Risks to the current bull market are increasing, and the global outlook is at its gloomiest in two years, according to economic forecasts from T. Rowe Price and IHS Markit.
Rowe Price, which has $1.08 trillion in assets under management, said concerns of a China tariff war and Fed tightening have been the catalysts for the most recent downturn. The firm also said it expects muted growth in the coming year.
“We expect global growth to slow a bit in 2019, but fiscal stimulus will still provide a tailwind,” T. Rowe Price Chief US Economist Alan Levenson said at a press briefing for its annual outlook report. “History suggests that we will see another 175 basis points of rate hikes, and Fed tightening cycles should lift the real Fed funds rate at least to potential real GDP growth.”
Levenson added that although the yield curve is flattening, “this does not mean recession is imminent.”
The report said that growth for advanced economies will be broadly slower as
“stimulus tailwinds abate,” and output gaps close, and that there was a “mixed picture” in emerging markets and developing economies, with a deceleration in growth in China being offset by acceleration elsewhere. It also said that things could turn out to be worse than expected as the risks to its growth outlook are “skewed to the downside.”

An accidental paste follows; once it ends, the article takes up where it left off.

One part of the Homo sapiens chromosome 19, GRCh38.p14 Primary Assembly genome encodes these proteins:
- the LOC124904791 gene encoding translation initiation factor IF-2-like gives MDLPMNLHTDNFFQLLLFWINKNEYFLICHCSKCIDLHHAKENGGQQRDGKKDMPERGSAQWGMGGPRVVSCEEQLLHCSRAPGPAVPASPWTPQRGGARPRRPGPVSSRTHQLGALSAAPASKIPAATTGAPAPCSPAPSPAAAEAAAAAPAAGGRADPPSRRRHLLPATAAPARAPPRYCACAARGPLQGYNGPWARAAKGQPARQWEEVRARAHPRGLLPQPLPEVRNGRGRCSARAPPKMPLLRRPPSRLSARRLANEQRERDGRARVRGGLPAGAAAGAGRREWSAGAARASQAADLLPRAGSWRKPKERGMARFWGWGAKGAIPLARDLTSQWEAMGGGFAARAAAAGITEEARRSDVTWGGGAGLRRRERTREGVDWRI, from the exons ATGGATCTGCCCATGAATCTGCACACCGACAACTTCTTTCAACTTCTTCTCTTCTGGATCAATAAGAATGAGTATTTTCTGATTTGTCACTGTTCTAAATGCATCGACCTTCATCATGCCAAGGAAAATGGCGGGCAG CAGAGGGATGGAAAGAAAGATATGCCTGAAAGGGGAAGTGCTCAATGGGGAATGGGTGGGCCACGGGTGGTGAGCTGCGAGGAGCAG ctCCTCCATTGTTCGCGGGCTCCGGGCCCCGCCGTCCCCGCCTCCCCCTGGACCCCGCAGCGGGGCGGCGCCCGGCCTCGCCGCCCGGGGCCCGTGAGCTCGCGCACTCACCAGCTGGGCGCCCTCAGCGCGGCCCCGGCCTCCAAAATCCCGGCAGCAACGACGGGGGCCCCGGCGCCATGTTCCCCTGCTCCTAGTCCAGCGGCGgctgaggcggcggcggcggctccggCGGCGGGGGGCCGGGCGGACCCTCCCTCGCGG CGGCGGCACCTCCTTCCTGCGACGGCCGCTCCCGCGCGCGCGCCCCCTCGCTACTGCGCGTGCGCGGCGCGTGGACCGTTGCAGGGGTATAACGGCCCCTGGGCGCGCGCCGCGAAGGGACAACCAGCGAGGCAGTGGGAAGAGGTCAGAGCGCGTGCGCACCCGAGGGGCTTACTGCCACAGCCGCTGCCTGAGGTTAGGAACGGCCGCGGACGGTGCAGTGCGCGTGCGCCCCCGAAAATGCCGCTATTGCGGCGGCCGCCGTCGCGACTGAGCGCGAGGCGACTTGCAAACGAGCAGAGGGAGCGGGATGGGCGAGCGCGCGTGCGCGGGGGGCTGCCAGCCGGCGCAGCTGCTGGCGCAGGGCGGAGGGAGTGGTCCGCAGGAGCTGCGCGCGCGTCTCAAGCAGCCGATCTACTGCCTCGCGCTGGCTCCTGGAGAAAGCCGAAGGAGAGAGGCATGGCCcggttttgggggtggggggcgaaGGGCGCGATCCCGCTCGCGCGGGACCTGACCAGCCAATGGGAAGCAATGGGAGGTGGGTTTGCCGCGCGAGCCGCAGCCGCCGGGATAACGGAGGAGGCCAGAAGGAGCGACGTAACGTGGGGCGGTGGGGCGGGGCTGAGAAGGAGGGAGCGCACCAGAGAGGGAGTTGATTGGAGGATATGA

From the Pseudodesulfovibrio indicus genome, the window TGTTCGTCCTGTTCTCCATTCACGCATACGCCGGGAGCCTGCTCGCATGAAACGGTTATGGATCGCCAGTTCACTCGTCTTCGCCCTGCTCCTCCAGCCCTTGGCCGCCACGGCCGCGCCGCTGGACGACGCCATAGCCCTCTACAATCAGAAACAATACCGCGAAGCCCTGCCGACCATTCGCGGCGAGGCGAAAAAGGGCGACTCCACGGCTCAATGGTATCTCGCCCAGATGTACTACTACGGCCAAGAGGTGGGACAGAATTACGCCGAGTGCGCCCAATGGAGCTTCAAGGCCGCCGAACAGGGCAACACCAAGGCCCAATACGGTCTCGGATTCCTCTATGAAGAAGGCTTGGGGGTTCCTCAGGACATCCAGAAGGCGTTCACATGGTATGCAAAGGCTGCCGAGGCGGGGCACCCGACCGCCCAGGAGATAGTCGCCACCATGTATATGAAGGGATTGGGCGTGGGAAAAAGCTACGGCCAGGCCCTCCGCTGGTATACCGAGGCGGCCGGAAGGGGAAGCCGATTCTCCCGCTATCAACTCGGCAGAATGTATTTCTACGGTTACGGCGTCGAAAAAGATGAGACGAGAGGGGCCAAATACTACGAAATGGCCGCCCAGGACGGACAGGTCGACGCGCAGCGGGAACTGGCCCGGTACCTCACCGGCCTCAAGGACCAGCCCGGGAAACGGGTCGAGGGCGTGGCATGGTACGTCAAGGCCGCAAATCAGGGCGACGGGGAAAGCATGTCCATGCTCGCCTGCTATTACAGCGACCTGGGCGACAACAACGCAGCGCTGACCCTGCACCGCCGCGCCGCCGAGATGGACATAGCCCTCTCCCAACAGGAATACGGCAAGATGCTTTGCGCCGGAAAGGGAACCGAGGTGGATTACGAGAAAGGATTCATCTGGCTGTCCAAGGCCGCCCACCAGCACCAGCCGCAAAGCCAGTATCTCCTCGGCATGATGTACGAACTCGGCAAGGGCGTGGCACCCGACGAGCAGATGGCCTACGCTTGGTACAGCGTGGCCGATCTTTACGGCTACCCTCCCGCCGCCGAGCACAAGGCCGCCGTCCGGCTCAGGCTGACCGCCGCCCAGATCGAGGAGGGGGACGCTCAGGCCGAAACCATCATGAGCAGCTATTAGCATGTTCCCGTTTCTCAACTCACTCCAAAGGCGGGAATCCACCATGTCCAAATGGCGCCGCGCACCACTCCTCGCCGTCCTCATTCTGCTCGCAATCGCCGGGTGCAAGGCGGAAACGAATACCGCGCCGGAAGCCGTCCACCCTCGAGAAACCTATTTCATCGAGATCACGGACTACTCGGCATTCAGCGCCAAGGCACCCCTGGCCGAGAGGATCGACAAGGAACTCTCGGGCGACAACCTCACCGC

For the US equity markets, the report said that “there is reason for cautious optimism,” but that the markets will likely be “choppy” and headline-driven.
According to IHS Markit’s Global Business Outlook, which is based on responses from a panel of 12,000 companies, global business optimism has fallen to its lowest in two years in October, worsening in all major economies except for Brazil and Russia.
“Steep falls are seen in the eurozone, the UK, and China, the latter two seeing optimism sink to the gloomiest since the global financial crisis,” said the report.
China had the weakest future optimism of all countries surveyed, according to IHS Markit, which said that of all the countries for which composite data are available, sentiment regarding output was weakest in China, falling to its lowest since the height of the global financial crisis, while expected profits growth for the country also hit a survey low. Meanwhile, the US shows the “greatest resilience,” posting the highest business optimism of the major developed economies, while Brazilian companies are the most upbeat overall worldwide. The report also said that uncertainty over Brexit is a key factor driving UK business optimism to its lowest level since comparable data became available in 2009.
“The outlook surveys reveal that companies are expecting the unwelcome combination of slower output growth and higher inflation in the year ahead,” Chris Williamson, chief business economist at IHS Markit, said in a release. “The results add to suspicions that global economic growth will slow in 2019, and perhaps more than many are currently anticipating, albeit with marked variations among the largest economies.”